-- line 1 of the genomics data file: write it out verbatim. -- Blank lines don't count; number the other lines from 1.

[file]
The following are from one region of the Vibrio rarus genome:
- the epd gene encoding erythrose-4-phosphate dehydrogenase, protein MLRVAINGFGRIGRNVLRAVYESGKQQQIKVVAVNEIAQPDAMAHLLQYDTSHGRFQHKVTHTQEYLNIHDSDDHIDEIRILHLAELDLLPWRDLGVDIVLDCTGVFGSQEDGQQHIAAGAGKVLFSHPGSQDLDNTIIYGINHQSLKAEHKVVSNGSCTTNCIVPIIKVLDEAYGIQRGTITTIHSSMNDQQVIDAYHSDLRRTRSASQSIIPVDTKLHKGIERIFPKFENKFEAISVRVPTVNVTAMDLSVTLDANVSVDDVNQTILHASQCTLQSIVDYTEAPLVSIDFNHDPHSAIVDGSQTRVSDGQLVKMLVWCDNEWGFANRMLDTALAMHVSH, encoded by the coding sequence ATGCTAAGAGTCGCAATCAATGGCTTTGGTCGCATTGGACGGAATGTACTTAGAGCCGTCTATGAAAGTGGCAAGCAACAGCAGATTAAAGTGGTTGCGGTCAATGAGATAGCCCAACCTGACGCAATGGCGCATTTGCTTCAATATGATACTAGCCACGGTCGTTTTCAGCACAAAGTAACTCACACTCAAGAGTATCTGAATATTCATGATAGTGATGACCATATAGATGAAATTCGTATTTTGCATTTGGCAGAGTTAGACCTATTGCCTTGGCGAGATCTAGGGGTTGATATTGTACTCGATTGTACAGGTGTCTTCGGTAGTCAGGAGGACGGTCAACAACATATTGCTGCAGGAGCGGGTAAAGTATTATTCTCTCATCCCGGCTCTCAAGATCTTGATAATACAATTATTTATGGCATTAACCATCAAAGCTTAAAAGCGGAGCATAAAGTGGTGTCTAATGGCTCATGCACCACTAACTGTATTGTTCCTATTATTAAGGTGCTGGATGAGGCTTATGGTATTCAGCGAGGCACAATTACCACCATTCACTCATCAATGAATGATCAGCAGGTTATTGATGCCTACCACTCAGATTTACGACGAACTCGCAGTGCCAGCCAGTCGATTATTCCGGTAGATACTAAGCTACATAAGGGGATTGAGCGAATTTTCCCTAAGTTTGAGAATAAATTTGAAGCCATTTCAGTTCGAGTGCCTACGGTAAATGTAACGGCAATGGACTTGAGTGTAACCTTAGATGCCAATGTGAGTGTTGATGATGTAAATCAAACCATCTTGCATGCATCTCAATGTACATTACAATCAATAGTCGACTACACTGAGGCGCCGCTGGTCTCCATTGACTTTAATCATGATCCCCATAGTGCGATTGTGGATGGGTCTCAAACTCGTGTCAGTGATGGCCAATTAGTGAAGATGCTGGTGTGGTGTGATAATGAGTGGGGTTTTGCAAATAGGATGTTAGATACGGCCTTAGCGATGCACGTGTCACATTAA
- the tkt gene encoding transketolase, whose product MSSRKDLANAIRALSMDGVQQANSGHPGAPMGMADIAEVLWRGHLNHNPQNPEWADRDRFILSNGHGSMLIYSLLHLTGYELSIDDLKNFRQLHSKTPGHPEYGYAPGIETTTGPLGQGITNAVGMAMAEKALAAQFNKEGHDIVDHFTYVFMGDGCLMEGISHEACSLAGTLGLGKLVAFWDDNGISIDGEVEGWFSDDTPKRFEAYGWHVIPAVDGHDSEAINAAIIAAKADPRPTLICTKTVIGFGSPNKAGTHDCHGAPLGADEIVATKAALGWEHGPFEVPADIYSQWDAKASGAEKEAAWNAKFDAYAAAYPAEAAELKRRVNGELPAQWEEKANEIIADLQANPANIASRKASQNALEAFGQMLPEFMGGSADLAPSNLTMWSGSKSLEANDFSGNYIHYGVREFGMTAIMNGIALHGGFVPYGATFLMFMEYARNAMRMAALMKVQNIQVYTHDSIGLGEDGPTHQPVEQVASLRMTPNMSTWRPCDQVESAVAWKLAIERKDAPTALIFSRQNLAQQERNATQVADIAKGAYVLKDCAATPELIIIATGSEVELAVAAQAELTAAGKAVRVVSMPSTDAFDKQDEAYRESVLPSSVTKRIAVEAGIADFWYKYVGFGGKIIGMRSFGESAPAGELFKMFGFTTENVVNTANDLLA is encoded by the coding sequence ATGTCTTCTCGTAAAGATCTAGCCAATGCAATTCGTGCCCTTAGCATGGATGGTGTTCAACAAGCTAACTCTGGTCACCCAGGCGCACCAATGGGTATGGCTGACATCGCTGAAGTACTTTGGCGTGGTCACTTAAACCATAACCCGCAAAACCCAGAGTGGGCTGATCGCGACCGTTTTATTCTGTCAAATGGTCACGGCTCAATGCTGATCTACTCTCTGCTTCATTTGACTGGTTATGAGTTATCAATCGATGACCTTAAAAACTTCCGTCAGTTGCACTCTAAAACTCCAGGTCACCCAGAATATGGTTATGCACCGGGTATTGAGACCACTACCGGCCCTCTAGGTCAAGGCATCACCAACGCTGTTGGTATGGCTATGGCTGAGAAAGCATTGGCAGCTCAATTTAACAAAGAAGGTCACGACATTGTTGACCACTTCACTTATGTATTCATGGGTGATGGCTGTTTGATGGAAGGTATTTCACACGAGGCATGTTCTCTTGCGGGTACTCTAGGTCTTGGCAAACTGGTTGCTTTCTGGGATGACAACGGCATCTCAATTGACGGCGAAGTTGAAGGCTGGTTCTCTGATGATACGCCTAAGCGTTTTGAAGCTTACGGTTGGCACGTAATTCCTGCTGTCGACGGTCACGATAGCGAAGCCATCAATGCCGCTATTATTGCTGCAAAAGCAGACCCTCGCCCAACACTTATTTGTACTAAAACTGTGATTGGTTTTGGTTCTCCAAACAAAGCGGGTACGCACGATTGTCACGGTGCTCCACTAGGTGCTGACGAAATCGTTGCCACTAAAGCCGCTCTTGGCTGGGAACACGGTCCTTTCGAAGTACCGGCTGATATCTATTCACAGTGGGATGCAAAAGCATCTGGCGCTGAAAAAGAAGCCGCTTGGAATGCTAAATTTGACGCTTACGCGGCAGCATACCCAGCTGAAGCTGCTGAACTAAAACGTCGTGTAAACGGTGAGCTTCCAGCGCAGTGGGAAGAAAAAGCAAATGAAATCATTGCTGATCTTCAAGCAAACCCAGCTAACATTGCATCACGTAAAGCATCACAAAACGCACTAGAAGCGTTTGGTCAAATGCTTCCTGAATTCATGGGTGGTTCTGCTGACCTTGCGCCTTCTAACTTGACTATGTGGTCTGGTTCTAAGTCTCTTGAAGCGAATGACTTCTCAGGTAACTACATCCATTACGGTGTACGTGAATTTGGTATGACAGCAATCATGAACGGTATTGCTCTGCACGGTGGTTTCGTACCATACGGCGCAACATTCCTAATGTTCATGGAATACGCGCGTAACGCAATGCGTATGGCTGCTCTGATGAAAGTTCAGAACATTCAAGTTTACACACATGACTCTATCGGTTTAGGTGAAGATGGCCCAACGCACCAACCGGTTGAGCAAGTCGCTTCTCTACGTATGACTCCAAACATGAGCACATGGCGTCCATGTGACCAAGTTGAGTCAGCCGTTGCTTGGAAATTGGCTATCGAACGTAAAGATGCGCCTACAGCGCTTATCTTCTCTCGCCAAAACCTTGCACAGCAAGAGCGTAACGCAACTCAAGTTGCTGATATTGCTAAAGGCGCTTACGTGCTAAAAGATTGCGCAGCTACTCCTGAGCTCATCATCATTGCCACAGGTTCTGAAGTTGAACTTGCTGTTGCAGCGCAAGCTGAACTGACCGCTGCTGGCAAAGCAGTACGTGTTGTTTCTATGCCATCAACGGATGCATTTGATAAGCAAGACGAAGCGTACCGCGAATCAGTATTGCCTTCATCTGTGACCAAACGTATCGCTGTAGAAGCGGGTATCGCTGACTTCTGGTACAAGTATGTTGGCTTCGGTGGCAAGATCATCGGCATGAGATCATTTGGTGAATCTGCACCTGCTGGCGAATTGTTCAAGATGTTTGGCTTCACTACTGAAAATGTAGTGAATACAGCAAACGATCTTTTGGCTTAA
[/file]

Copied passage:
The following are from one region of the Vibrio rarus genome: